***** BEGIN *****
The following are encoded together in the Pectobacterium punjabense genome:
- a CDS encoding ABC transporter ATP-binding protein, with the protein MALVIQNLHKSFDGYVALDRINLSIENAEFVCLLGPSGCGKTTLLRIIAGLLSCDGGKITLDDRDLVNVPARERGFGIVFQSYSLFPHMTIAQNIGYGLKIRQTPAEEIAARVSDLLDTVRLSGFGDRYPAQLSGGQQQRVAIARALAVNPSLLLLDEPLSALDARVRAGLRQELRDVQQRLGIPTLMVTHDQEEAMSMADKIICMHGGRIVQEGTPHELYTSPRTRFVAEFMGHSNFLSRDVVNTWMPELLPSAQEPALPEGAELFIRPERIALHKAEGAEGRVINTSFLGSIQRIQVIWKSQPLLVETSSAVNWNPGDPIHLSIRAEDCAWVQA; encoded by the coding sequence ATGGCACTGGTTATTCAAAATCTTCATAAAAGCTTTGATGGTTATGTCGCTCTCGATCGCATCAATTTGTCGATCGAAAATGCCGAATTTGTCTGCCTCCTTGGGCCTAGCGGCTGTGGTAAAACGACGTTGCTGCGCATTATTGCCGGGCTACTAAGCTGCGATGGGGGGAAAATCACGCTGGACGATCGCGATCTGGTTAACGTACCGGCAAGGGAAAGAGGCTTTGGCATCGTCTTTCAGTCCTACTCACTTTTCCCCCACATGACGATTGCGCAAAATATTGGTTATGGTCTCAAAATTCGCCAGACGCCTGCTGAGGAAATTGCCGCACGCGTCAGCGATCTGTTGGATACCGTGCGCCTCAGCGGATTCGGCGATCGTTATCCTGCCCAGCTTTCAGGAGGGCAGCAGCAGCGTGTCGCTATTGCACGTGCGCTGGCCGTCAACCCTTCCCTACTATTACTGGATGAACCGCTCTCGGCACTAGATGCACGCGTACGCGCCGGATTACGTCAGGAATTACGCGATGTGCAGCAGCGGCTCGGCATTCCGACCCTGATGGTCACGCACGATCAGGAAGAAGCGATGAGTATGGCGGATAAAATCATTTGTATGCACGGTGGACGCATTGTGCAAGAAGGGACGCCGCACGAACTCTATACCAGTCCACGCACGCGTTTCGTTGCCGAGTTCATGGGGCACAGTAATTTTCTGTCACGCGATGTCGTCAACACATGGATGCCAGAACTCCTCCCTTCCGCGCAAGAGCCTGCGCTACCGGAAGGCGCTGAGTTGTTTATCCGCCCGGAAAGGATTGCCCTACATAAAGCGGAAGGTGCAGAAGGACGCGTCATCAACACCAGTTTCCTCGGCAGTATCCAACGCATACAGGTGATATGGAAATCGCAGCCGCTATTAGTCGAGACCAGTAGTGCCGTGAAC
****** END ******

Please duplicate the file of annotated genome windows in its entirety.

The following are encoded together in the Pectobacterium punjabense genome:
- a CDS encoding ABC transporter ATP-binding protein, with the protein MALVIQNLHKSFDGYVALDRINLSIENAEFVCLLGPSGCGKTTLLRIIAGLLSCDGGKITLDDRDLVNVPARERGFGIVFQSYSLFPHMTIAQNIGYGLKIRQTPAEEIAARVSDLLDTVRLSGFGDRYPAQLSGGQQQRVAIARALAVNPSLLLLDEPLSALDARVRAGLRQELRDVQQRLGIPTLMVTHDQEEAMSMADKIICMHGGRIVQEGTPHELYTSPRTRFVAEFMGHSNFLSRDVVNTWMPELLPSAQEPALPEGAELFIRPERIALHKAEGAEGRVINTSFLGSIQRIQVIWKSQPLLVETSSAVNWNPGDPIHLSIRAEDCAWVQA; encoded by the coding sequence ATGGCACTGGTTATTCAAAATCTTCATAAAAGCTTTGATGGTTATGTCGCTCTCGATCGCATCAATTTGTCGATCGAAAATGCCGAATTTGTCTGCCTCCTTGGGCCTAGCGGCTGTGGTAAAACGACGTTGCTGCGCATTATTGCCGGGCTACTAAGCTGCGATGGGGGGAAAATCACGCTGGACGATCGCGATCTGGTTAACGTACCGGCAAGGGAAAGAGGCTTTGGCATCGTCTTTCAGTCCTACTCACTTTTCCCCCACATGACGATTGCGCAAAATATTGGTTATGGTCTCAAAATTCGCCAGACGCCTGCTGAGGAAATTGCCGCACGCGTCAGCGATCTGTTGGATACCGTGCGCCTCAGCGGATTCGGCGATCGTTATCCTGCCCAGCTTTCAGGAGGGCAGCAGCAGCGTGTCGCTATTGCACGTGCGCTGGCCGTCAACCCTTCCCTACTATTACTGGATGAACCGCTCTCGGCACTAGATGCACGCGTACGCGCCGGATTACGTCAGGAATTACGCGATGTGCAGCAGCGGCTCGGCATTCCGACCCTGATGGTCACGCACGATCAGGAAGAAGCGATGAGTATGGCGGATAAAATCATTTGTATGCACGGTGGACGCATTGTGCAAGAAGGGACGCCGCACGAACTCTATACCAGTCCACGCACGCGTTTCGTTGCCGAGTTCATGGGGCACAGTAATTTTCTGTCACGCGATGTCGTCAACACATGGATGCCAGAACTCCTCCCTTCCGCGCAAGAGCCTGCGCTACCGGAAGGCGCTGAGTTGTTTATCCGCCCGGAAAGGATTGCCCTACATAAAGCGGAAGGTGCAGAAGGACGCGTCATCAACACCAGTTTCCTCGGCAGTATCCAACGCATACAGGTGATATGGAAATCGCAGCCGCTATTAGTCGAGACCAGTAGTGCCGTGAAC